Talk of Wilson County TX Historic Towns

by Barbara J. Wood
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The Pearl Harbor story of A.J. Dunn – Pearl Harbor Survivor

Source: KSAT12, December 1, 2020

He was assigned to the USS OGLALA, a mine layer that was anchored at Pearl Harbor.
7 December 1941: Holiday routine was the order of the day aboard the 96 ships in harbor, for the first time since the 4th of July all the battleships were in harbor. Seaman First Class A.J. Dunn was returning rom leave as he had spent 5 days in Honolulu doing his Christmas shopping.
At 7:55 AM planes suddenly flashed overhead. As bombs began to fall and the wakes of torpedoes crisscrossed the harbor; the innocence of the day was shattered. A.J. Dunn and some of his buddies grabbed a taxi and started for the base. At the gate, the taxi driver paused only long enough for the sailors to disembark before wheeling his vehicle around and racing for safety. Dunn's ship, a mine layer, the OGLALA, was at the pier several blocks from the gate. He and the others, still in their white liberty uniforms, started to run down the street. A Japanese pilot seeing this tempting bevy of white uniforms dropped down and opened up with machine guns. Sailors hit the dirt and sought shelter in a shallow ditch. As the plane flashed overhead, a Chief Petty Officer shouted, "Up boys, there's 2 destroyers on fire in the dry-dock." A.J. Dunn and his buddies found themselves on the working end of a fire hose, desperately trying to save a couple of sister ships. As the flames approached the depth charges on the fantail and the torpedoes amid ships, they were ordered clear just before the world exploded. He barely missed being hit by shrapnel.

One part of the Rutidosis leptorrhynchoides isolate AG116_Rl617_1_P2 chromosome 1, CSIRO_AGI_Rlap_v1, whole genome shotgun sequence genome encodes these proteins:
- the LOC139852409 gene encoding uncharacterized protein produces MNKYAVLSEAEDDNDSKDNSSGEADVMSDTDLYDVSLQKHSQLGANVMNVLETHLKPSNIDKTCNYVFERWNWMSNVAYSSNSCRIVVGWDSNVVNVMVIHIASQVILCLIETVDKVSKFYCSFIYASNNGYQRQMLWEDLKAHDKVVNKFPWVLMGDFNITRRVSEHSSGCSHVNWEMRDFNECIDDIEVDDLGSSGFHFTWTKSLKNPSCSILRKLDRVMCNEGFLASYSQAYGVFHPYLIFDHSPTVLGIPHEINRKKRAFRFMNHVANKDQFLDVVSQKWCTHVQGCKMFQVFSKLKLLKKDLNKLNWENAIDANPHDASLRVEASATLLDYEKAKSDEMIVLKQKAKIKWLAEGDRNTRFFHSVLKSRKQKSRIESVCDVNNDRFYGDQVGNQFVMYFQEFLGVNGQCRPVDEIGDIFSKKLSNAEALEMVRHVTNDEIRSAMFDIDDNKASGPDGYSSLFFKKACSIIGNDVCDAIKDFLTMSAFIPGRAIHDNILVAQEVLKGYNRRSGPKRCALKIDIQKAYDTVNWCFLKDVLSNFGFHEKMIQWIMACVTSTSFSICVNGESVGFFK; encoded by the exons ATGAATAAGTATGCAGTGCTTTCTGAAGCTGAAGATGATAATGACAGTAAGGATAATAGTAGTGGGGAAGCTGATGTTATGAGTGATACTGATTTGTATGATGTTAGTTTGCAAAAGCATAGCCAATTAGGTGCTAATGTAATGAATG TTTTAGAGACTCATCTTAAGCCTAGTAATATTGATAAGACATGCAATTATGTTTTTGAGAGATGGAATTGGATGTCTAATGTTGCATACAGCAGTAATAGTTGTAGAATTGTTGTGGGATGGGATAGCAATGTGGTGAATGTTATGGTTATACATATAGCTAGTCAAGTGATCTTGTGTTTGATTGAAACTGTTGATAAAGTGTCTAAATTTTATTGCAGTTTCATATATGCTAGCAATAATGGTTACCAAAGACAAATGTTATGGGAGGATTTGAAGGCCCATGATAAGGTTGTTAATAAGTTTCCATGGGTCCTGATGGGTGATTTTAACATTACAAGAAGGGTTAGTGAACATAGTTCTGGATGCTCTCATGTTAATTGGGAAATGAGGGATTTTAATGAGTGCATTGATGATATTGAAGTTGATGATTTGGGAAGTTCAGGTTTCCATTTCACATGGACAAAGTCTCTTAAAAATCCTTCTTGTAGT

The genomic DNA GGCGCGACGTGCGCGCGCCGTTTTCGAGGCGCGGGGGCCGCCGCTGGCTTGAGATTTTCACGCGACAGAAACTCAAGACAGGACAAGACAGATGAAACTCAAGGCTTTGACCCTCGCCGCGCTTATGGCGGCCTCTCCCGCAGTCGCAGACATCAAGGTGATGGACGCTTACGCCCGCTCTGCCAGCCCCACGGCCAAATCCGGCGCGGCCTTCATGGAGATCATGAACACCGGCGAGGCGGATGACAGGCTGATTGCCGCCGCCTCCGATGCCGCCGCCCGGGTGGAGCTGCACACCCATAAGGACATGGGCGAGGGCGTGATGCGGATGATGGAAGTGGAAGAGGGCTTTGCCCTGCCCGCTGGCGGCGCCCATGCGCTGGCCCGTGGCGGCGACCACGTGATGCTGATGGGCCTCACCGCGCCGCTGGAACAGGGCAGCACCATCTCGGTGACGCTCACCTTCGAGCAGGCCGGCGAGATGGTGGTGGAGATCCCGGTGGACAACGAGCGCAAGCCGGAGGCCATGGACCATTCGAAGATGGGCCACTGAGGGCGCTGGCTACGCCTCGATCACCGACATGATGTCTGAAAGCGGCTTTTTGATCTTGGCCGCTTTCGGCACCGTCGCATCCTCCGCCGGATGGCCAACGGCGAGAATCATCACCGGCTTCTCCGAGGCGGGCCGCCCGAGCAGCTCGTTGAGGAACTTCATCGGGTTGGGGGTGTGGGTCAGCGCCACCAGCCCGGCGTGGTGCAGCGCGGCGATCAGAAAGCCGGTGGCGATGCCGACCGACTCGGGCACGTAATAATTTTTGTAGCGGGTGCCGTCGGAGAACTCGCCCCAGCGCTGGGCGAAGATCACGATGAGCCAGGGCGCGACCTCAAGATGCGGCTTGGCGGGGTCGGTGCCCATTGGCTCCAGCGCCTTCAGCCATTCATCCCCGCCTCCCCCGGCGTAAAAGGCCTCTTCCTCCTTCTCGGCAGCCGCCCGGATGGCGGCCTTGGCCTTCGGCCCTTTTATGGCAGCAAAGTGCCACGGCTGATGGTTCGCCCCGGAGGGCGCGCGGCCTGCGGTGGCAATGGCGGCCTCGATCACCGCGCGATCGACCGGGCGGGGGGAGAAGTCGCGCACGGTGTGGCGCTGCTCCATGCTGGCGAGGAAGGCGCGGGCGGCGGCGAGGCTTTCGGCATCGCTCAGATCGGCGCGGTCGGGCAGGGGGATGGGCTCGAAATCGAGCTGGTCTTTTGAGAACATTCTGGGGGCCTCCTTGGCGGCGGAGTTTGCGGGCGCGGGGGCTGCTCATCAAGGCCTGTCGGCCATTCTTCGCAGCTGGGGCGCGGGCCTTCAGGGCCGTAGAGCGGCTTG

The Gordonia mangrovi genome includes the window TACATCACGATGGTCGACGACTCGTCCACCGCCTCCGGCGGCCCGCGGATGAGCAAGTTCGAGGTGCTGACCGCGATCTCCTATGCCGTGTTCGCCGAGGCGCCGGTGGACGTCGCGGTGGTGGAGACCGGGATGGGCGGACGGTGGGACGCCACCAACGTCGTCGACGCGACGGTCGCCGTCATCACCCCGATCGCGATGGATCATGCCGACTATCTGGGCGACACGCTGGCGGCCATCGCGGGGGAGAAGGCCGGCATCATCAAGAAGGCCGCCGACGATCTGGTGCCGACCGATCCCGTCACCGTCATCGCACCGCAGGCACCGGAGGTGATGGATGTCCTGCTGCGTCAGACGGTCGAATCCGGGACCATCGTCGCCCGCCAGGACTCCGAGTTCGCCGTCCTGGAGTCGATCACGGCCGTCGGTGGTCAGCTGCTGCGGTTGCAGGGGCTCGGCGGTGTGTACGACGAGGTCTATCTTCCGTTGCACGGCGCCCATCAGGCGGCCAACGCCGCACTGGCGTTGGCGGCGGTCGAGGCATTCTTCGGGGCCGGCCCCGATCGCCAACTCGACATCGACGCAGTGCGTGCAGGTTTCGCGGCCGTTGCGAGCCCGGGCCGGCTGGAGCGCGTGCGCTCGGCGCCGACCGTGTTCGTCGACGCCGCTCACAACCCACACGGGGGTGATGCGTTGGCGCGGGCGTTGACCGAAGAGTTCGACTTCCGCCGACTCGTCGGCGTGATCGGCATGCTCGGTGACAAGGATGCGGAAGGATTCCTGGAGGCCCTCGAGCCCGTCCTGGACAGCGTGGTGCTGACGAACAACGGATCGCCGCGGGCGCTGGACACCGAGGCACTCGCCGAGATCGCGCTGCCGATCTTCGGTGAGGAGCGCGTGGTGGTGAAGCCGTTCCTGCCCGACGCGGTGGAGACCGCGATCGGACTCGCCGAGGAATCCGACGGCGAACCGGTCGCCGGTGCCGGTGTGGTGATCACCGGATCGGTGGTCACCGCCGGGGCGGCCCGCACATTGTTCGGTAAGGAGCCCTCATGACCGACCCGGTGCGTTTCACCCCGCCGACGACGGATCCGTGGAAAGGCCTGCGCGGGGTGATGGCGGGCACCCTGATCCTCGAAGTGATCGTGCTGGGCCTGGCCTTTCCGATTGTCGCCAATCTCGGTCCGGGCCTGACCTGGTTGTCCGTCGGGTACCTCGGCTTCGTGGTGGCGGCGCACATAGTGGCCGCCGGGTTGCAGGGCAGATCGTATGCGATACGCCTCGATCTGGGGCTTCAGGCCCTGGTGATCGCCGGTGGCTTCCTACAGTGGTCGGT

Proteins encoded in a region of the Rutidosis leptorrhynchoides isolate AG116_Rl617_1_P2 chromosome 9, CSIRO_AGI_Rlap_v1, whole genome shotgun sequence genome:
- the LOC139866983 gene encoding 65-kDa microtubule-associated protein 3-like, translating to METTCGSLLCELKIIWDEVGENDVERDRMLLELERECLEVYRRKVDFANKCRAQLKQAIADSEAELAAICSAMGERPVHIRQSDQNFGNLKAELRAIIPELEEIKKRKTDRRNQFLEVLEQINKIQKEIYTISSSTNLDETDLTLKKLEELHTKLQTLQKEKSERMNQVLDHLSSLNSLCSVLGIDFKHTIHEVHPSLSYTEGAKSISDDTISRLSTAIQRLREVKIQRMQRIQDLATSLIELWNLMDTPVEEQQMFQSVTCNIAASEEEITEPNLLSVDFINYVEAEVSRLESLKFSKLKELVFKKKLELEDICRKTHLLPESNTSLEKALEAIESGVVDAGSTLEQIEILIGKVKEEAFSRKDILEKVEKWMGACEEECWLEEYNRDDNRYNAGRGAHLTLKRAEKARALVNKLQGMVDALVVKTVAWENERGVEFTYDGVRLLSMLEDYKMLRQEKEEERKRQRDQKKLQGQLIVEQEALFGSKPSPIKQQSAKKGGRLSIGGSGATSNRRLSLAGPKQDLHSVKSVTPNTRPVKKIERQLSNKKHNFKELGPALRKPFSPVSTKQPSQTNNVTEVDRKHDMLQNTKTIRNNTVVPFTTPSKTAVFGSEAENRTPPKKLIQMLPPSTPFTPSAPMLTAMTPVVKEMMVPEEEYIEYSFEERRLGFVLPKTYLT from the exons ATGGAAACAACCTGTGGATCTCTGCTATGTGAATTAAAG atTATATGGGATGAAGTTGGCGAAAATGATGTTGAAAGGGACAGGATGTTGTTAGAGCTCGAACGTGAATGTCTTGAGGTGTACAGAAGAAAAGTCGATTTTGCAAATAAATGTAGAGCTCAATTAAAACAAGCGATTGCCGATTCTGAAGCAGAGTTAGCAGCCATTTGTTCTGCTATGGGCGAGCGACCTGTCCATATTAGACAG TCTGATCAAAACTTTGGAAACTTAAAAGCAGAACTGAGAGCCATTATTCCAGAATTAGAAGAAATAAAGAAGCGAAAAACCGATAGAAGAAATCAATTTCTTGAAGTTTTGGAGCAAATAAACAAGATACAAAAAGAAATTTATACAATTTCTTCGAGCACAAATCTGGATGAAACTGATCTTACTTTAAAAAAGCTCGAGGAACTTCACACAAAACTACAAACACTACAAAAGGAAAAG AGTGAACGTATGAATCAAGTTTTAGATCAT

Finally reaching his own ship, he found her sunk and turned turtle. A torpedo had passed under her to strike the cruise HELENA. The resulting explosion ruptured her bottom plates giving rise to the story that the old OGLALA had sunk from pure fright!!
Seaman First Class A.J. Dunn whose own ship was sunk, raced down the pier, and leaped onto the deck of a destroyer that was getting underway. The Captain yelled out "Strip Ship for Action." He had never heard of that, but it meant anything that could burn had to be thrown off. At that moment, he thought "I'm never coming back." Down into the magazine he went, to serve as a shell handler. As a deck sailor, he had never seen a power hoist before, but he figured it out and helped keep projectiles moving up to the guns. They did not encounter enemy action, but they did sink one submarine. At the moment and for the next 6 days the only things in the world that A.J. owned were the white liberty pants and skivvy shirt. His jumper and cap had been lost in combat along with all of his other possessions.